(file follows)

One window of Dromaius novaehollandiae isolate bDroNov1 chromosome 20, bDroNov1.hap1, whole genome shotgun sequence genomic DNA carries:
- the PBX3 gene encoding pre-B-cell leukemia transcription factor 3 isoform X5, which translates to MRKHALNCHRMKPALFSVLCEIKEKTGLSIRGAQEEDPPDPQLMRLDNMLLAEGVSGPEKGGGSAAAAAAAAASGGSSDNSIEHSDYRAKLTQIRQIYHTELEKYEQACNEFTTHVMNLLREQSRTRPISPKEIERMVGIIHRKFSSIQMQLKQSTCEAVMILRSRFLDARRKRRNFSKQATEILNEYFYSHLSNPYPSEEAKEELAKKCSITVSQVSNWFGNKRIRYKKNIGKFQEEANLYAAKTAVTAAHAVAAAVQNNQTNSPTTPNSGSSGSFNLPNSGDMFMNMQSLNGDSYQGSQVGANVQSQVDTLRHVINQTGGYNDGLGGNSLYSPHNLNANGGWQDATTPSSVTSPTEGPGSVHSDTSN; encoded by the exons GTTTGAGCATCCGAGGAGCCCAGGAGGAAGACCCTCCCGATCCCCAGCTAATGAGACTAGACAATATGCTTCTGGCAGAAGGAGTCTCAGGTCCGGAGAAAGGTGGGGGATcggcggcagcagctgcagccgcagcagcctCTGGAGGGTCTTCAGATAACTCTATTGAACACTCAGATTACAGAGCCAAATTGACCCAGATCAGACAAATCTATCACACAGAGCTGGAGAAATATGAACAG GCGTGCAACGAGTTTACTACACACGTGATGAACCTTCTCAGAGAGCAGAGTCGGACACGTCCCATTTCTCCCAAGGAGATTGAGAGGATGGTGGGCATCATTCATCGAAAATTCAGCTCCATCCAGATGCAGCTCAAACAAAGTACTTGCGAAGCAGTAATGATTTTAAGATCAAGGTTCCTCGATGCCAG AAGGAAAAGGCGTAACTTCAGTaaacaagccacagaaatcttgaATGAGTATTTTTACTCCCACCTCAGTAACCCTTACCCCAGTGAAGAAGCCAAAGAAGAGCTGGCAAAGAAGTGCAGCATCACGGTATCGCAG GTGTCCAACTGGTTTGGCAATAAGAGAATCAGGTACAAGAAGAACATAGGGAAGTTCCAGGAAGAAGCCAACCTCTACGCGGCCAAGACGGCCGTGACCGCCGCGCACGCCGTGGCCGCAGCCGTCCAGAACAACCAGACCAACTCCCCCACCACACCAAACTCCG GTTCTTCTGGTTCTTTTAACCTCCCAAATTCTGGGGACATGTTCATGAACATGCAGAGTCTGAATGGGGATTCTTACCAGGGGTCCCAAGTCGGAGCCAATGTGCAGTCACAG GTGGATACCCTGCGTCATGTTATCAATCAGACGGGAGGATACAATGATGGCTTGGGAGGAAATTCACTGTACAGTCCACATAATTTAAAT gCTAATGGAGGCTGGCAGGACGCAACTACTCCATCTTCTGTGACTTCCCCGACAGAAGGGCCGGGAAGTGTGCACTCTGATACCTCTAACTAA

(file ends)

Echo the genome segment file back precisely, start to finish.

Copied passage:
One window of Dromaius novaehollandiae isolate bDroNov1 chromosome 20, bDroNov1.hap1, whole genome shotgun sequence genomic DNA carries:
- the PBX3 gene encoding pre-B-cell leukemia transcription factor 3 isoform X5, which translates to MRKHALNCHRMKPALFSVLCEIKEKTGLSIRGAQEEDPPDPQLMRLDNMLLAEGVSGPEKGGGSAAAAAAAAASGGSSDNSIEHSDYRAKLTQIRQIYHTELEKYEQACNEFTTHVMNLLREQSRTRPISPKEIERMVGIIHRKFSSIQMQLKQSTCEAVMILRSRFLDARRKRRNFSKQATEILNEYFYSHLSNPYPSEEAKEELAKKCSITVSQVSNWFGNKRIRYKKNIGKFQEEANLYAAKTAVTAAHAVAAAVQNNQTNSPTTPNSGSSGSFNLPNSGDMFMNMQSLNGDSYQGSQVGANVQSQVDTLRHVINQTGGYNDGLGGNSLYSPHNLNANGGWQDATTPSSVTSPTEGPGSVHSDTSN; encoded by the exons GTTTGAGCATCCGAGGAGCCCAGGAGGAAGACCCTCCCGATCCCCAGCTAATGAGACTAGACAATATGCTTCTGGCAGAAGGAGTCTCAGGTCCGGAGAAAGGTGGGGGATcggcggcagcagctgcagccgcagcagcctCTGGAGGGTCTTCAGATAACTCTATTGAACACTCAGATTACAGAGCCAAATTGACCCAGATCAGACAAATCTATCACACAGAGCTGGAGAAATATGAACAG GCGTGCAACGAGTTTACTACACACGTGATGAACCTTCTCAGAGAGCAGAGTCGGACACGTCCCATTTCTCCCAAGGAGATTGAGAGGATGGTGGGCATCATTCATCGAAAATTCAGCTCCATCCAGATGCAGCTCAAACAAAGTACTTGCGAAGCAGTAATGATTTTAAGATCAAGGTTCCTCGATGCCAG AAGGAAAAGGCGTAACTTCAGTaaacaagccacagaaatcttgaATGAGTATTTTTACTCCCACCTCAGTAACCCTTACCCCAGTGAAGAAGCCAAAGAAGAGCTGGCAAAGAAGTGCAGCATCACGGTATCGCAG GTGTCCAACTGGTTTGGCAATAAGAGAATCAGGTACAAGAAGAACATAGGGAAGTTCCAGGAAGAAGCCAACCTCTACGCGGCCAAGACGGCCGTGACCGCCGCGCACGCCGTGGCCGCAGCCGTCCAGAACAACCAGACCAACTCCCCCACCACACCAAACTCCG GTTCTTCTGGTTCTTTTAACCTCCCAAATTCTGGGGACATGTTCATGAACATGCAGAGTCTGAATGGGGATTCTTACCAGGGGTCCCAAGTCGGAGCCAATGTGCAGTCACAG GTGGATACCCTGCGTCATGTTATCAATCAGACGGGAGGATACAATGATGGCTTGGGAGGAAATTCACTGTACAGTCCACATAATTTAAAT gCTAATGGAGGCTGGCAGGACGCAACTACTCCATCTTCTGTGACTTCCCCGACAGAAGGGCCGGGAAGTGTGCACTCTGATACCTCTAACTAA